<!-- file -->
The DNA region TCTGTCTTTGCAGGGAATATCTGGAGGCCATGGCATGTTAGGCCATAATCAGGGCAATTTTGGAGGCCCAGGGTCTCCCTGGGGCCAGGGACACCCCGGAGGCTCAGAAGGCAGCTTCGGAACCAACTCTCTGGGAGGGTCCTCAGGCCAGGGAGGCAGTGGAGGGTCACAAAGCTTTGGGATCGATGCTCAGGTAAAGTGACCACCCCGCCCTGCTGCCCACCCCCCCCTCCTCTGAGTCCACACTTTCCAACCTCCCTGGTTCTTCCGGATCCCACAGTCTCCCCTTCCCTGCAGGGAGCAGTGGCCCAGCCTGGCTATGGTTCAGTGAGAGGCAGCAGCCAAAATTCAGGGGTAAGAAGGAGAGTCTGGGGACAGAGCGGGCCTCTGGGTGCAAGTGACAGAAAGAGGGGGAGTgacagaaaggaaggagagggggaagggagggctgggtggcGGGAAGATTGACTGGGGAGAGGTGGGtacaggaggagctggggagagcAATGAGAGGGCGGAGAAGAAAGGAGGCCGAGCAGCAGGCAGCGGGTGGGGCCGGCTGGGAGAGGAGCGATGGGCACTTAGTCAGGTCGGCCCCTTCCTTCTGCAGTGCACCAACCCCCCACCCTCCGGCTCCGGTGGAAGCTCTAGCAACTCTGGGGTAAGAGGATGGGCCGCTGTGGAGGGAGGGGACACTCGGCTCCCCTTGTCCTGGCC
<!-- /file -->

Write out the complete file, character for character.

The DNA region TCTGTCTTTGCAGGGAATATCTGGAGGCCATGGCATGTTAGGCCATAATCAGGGCAATTTTGGAGGCCCAGGGTCTCCCTGGGGCCAGGGACACCCCGGAGGCTCAGAAGGCAGCTTCGGAACCAACTCTCTGGGAGGGTCCTCAGGCCAGGGAGGCAGTGGAGGGTCACAAAGCTTTGGGATCGATGCTCAGGTAAAGTGACCACCCCGCCCTGCTGCCCACCCCCCCCTCCTCTGAGTCCACACTTTCCAACCTCCCTGGTTCTTCCGGATCCCACAGTCTCCCCTTCCCTGCAGGGAGCAGTGGCCCAGCCTGGCTATGGTTCAGTGAGAGGCAGCAGCCAAAATTCAGGGGTAAGAAGGAGAGTCTGGGGACAGAGCGGGCCTCTGGGTGCAAGTGACAGAAAGAGGGGGAGTgacagaaaggaaggagagggggaagggagggctgggtggcGGGAAGATTGACTGGGGAGAGGTGGGtacaggaggagctggggagagcAATGAGAGGGCGGAGAAGAAAGGAGGCCGAGCAGCAGGCAGCGGGTGGGGCCGGCTGGGAGAGGAGCGATGGGCACTTAGTCAGGTCGGCCCCTTCCTTCTGCAGTGCACCAACCCCCCACCCTCCGGCTCCGGTGGAAGCTCTAGCAACTCTGGGGTAAGAGGATGGGCCGCTGTGGAGGGAGGGGACACTCGGCTCCCCTTGTCCTGGCC